Tobias received his call-up to the national team's tour to New Zealand in 1981 from Dr Danie Craven via telephone.[14] Before the ill-fated Springbok tour, managed by Johan Claassen and coached by Nelie Smith, Tobias prepared to play on the rain-soaked rugby fields that he expected to encounter by turning his back yard into a mud-bath.[15]

His selection was controversial at home and abroad, with some critics suggesting that he was included as a token Black player.[15] He was the target of placards and verbal abuse from the New Zealand anti-apartheid organisation Halt All Racist Tours, whose Dick Cuthbert called Tobias "an Uncle Tom".[16] Within the touring squad attitudes towards Tobias also differed. Naas Botha implied in 2006 that players were more accepting, while Johan Claassen admitted that team management possibly had an "anti-Errol" bias.[17]

International capsEdit

Opposition Result Position Points Date Ground
Ireland 23 - 15 Outside Centre 30 May 1981 Newlands Stadium, Cape Town
Ireland 12 - 10 Outside Center Kings Park Stadium, Durban
England 33 - 15 Fly-half 2 June 1984 Boet Erasmus Stadium, Port Elizabeth
England 35 - 9 Fly-half 1 try, 1 conv. 9 June 1984 Ellis Park Stadium, Johannesburg
South America 32 - 15 Fly-half 2 conv., 2 pen. 20 October 1984 Loftus Versfeld Stadium, Pretoria
South America 22 - 13 Fly-half 2 pen. 27 October 1984 Newlands Stadium, Cape Town

Later lifeEdit

Tobias worked as a brick-layer and later owned his own construction company. He is married and has a son, Sidney (Sid), who was selected for the Western Province Under-21 side in October 2010, while another, also called Errol, played for the Bloemfontein club Old Greys in 2004.[18][19] Errol Junior was included at fly-half in the 2004 tryouts for the Cats Super 12 team, and was a replacement for the Leopards' during the 2007 Currie Cup season.[20][21] In 2011 Sid Tobias played for the Sale Jets[1], for whom he scored a hat-trick in a game against Northampton Wanderers[2].[22]

As co-commentator for provincial, Super Rugby, and test matches, Tobias drew positive comments from the public for his elegant use of Afrikaans, although others opined that he was not good at summarising.[1][23]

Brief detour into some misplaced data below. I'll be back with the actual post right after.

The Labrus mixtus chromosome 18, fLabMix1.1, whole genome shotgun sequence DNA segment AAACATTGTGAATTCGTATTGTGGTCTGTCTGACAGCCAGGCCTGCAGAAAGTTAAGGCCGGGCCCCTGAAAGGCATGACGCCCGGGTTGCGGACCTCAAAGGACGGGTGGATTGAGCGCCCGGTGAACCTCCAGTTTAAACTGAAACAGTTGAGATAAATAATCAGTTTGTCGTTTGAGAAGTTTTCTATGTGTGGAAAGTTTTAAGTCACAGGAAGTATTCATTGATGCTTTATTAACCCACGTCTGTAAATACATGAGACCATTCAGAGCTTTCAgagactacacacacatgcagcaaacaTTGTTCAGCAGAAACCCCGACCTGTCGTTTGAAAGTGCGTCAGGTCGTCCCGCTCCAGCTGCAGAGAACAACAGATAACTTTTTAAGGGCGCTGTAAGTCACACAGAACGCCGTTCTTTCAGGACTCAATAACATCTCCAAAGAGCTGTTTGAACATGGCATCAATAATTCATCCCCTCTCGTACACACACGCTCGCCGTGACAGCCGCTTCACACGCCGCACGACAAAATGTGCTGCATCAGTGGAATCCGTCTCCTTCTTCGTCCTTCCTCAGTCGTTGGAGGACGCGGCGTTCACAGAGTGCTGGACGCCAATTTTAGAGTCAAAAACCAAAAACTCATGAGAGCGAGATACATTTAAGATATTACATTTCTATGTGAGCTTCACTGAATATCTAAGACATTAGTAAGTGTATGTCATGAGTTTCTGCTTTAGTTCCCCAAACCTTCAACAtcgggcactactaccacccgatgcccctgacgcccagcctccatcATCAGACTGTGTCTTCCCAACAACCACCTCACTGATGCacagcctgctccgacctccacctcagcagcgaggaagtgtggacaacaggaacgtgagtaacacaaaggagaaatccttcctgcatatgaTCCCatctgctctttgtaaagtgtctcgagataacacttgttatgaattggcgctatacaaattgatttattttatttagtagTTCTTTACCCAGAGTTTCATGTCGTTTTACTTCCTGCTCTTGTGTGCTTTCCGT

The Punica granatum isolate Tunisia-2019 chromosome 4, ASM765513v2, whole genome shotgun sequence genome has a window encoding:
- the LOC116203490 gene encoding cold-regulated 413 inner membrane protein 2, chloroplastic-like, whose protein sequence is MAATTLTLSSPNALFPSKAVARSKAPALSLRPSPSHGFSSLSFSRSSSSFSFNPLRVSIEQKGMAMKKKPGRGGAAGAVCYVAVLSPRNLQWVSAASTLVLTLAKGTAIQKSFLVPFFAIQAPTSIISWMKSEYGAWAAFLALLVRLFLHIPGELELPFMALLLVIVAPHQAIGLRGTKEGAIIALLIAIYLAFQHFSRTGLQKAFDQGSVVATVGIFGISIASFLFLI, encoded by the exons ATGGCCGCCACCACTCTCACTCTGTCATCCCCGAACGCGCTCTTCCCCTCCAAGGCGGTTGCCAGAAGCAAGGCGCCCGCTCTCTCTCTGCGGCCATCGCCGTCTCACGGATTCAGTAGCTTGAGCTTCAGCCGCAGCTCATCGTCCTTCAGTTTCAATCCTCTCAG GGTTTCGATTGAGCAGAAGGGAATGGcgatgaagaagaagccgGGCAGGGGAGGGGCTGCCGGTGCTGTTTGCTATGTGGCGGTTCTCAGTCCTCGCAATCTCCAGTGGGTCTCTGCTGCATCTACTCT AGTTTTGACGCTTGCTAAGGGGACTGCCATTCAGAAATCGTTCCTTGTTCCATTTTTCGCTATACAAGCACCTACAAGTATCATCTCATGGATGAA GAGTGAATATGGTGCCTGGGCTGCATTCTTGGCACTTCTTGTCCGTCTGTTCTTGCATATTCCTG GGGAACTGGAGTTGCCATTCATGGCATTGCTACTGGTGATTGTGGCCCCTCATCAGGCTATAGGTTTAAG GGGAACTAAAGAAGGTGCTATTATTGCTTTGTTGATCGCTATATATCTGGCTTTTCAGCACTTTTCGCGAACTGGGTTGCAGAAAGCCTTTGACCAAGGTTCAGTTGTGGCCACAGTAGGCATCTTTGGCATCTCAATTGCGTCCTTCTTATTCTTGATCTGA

On 8 November 1995 he became the first black mayor of his home town, Caledon.[24][25] He had stood for election as part of the Caledon Community Association, formed in 1993, and which aimed to improve the welfare of local residents. Tobias' association won 5 of 13 available seats, and formed a coalition with the African National Congress. He committed himself to promoting racial reconciliation by running rugby training camps.[26] During 1996 he lost his position when the local ANC elected Abe Botha as new mayor. Tobias, who continued as a councillor, initially criticized the new mayor for being part of the repression of Coloured residents during Botha's earlier terms as mayor from 1974 to 1981. Tobias later committed to co-operate with Botha for the welfare of the town.[27]

ReferencesEdit

  1. ^ a b c "Tobias Nou Uitsaaier [Tobias Now a Broadcaster]". Beeld. 17 June 2004. Retrieved 25 December 2011.
  2. ^ "South Africans Down Americans". The News and Courier. Associated Press. 12 August 1978. Retrieved 21 December 2011.
  3. ^ a b "Sports Shorts". The Robesonian. Associated Press. 11 August 1978. Retrieved 19 December 2011.
  4. ^ Select Books (2010). "Sports Catalogue May 2010. [Opens .doc file directly.]". Archived from the original on 9 February 2012. Retrieved 21 December 2011. Cite uses deprecated parameter |dead-url= (help)